The results of the workshop we had was shared in the plenary and we highlighted the need for the centrality of human rights issues in spaces such as regional IGFs. We also shared that the voices of women and marginalised groups should be heard. We just hope that the conclusions and recommendations we shared would make a difference in future regional IGFs.
APCNews: How do you think participation in regional IGFs and organisation of specific activities on women’s rights and VAW influences discussionl at the global IGF?
DSP: I think that to include new issues at regional level can help to bring them later to IGF. I find it’s very important to relate the issues we work around with those that are at the top of IGF debates, ie freedom of expression, freedom of association. It’s important that we address the fact that online VAW limits or denies women’s freedom of expression/freedom of association, etc.
ND and LG: One of the things we immediately noticed in the APrIGF is that it is male-dominated. The official opening of the event had an all-male panel to welcome and introduce the event. In the workshops that were held, the speakers were also mostly men. Many of the topics were also more technical in nature and gender-blind. In fact, in our workshop which I facilitated, I made mention that unlike the other panels in the event, be it at the plenary or the workshops, ours had the most number of women. There were 5 of us women seated in the panel. Although I also mentioned that we also have men in our panel, but who were participating remotely. The other remote speaker from Fiji also happens to be a woman.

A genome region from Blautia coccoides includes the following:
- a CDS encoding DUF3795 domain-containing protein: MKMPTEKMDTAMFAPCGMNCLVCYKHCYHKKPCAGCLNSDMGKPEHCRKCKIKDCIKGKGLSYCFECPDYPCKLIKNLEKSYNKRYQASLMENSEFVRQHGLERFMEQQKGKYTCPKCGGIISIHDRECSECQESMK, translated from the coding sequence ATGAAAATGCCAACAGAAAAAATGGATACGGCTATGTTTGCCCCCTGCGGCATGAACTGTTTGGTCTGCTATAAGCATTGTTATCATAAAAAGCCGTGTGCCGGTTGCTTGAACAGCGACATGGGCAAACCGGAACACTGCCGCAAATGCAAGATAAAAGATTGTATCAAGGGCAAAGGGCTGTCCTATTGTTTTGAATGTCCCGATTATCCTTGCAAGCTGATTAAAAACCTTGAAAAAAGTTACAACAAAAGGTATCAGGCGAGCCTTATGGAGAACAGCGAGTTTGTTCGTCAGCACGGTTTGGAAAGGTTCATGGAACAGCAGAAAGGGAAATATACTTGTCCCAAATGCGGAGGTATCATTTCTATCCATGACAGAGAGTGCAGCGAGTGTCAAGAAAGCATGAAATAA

Nica and I tweeted about the gender imbalance at #APrigf. We talked to some of the participants in the IGF about this and also made sure that our report to the plenary would reflect the need for women’s voices to be heard.
One of the conclusions reached in the workshop is that while there are women present in many internet governance spaces, they are not really heard. Many among them are on the sidelines.
There is a need for women to be heard in such existing spaces. We may not be speakers, but in the workshops that we’ve attended, we were able to raise issues that others take for granted, such as gender issues and VAW.
APCNews: Which were the most relevant issues to tech-related VAW that emerged at the regional IGFs?
DSP: In the panel we were able to discuss about online hate speech against women as misogynist and discriminatory, not fun. I always find that people don’t take seriously hate speech against women, they always think it’s just jokes. At least, this time the audience was able to hear different arguments and consider why hate speech against women is really VAW, which is something positive.
ND and LG: It is only in the workshop that we organised that the issue of tech-related VAW emerged. One of the speakers in our workshop from the Philippines raised the issue of the internet as a tool for power, pleasure and pain, especially among the transgender. Some other observations we made based on our participation in the APrIGF can be listed as follow: There were not a lot participants from civil society who attended. Most of those present are from the industry, there were many technical people. Most of the workshops therefore tend to discuss more technical issues. There were less countries represented in the IGF and in the workshops. There were also less sharing of country-level experiences in the workshops. Gender imbalance in terms of speakers at the plenary and in workshops.